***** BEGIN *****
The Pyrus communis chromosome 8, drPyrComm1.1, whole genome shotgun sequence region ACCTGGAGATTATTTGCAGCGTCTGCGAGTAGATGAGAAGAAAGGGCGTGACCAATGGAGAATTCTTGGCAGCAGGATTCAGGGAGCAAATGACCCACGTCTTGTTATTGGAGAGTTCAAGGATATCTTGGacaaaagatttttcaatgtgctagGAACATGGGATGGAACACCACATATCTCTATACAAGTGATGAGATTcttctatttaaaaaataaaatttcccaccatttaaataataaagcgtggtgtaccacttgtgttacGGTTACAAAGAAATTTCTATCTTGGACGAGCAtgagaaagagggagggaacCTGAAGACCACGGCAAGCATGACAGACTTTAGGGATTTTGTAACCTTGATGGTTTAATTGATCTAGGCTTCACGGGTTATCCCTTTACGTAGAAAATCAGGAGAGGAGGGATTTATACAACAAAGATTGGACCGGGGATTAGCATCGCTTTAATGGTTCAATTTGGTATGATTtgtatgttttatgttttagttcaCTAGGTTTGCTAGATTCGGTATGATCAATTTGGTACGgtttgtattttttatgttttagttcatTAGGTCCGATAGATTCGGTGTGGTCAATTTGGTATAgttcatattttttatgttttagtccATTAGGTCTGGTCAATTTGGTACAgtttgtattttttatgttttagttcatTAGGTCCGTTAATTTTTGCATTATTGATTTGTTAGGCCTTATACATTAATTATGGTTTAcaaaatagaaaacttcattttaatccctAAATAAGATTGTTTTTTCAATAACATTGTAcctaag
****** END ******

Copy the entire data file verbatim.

The Pyrus communis chromosome 8, drPyrComm1.1, whole genome shotgun sequence region ACCTGGAGATTATTTGCAGCGTCTGCGAGTAGATGAGAAGAAAGGGCGTGACCAATGGAGAATTCTTGGCAGCAGGATTCAGGGAGCAAATGACCCACGTCTTGTTATTGGAGAGTTCAAGGATATCTTGGacaaaagatttttcaatgtgctagGAACATGGGATGGAACACCACATATCTCTATACAAGTGATGAGATTcttctatttaaaaaataaaatttcccaccatttaaataataaagcgtggtgtaccacttgtgttacGGTTACAAAGAAATTTCTATCTTGGACGAGCAtgagaaagagggagggaacCTGAAGACCACGGCAAGCATGACAGACTTTAGGGATTTTGTAACCTTGATGGTTTAATTGATCTAGGCTTCACGGGTTATCCCTTTACGTAGAAAATCAGGAGAGGAGGGATTTATACAACAAAGATTGGACCGGGGATTAGCATCGCTTTAATGGTTCAATTTGGTATGATTtgtatgttttatgttttagttcaCTAGGTTTGCTAGATTCGGTATGATCAATTTGGTACGgtttgtattttttatgttttagttcatTAGGTCCGATAGATTCGGTGTGGTCAATTTGGTATAgttcatattttttatgttttagtccATTAGGTCTGGTCAATTTGGTACAgtttgtattttttatgttttagttcatTAGGTCCGTTAATTTTTGCATTATTGATTTGTTAGGCCTTATACATTAATTATGGTTTAcaaaatagaaaacttcattttaatccctAAATAAGATTGTTTTTTCAATAACATTGTAcctaag